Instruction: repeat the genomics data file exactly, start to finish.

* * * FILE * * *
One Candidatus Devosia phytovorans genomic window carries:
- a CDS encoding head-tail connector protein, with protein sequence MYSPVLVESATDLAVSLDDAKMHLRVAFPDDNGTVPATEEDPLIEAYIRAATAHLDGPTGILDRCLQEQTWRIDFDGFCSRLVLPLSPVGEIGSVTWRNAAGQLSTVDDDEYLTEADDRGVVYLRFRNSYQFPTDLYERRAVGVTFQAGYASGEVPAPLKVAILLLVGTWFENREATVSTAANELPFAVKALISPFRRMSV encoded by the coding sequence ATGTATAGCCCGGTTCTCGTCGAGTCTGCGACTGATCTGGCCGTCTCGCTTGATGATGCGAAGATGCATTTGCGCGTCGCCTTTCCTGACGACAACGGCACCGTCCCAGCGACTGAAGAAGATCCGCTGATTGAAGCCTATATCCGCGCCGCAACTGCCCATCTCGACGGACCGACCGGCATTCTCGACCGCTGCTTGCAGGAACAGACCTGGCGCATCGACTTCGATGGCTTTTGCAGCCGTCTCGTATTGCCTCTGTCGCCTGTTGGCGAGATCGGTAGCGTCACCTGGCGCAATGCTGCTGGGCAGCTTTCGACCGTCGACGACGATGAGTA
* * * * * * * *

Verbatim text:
One Candidatus Devosia phytovorans genomic window carries:
- a CDS encoding head-tail connector protein, with protein sequence MYSPVLVESATDLAVSLDDAKMHLRVAFPDDNGTVPATEEDPLIEAYIRAATAHLDGPTGILDRCLQEQTWRIDFDGFCSRLVLPLSPVGEIGSVTWRNAAGQLSTVDDDEYLTEADDRGVVYLRFRNSYQFPTDLYERRAVGVTFQAGYASGEVPAPLKVAILLLVGTWFENREATVSTAANELPFAVKALISPFRRMSV encoded by the coding sequence ATGTATAGCCCGGTTCTCGTCGAGTCTGCGACTGATCTGGCCGTCTCGCTTGATGATGCGAAGATGCATTTGCGCGTCGCCTTTCCTGACGACAACGGCACCGTCCCAGCGACTGAAGAAGATCCGCTGATTGAAGCCTATATCCGCGCCGCAACTGCCCATCTCGACGGACCGACCGGCATTCTCGACCGCTGCTTGCAGGAACAGACCTGGCGCATCGACTTCGATGGCTTTTGCAGCCGTCTCGTATTGCCTCTGTCGCCTGTTGGCGAGATCGGTAGCGTCACCTGGCGCAATGCTGCTGGGCAGCTTTCGACCGTCGACGACGATGAGTA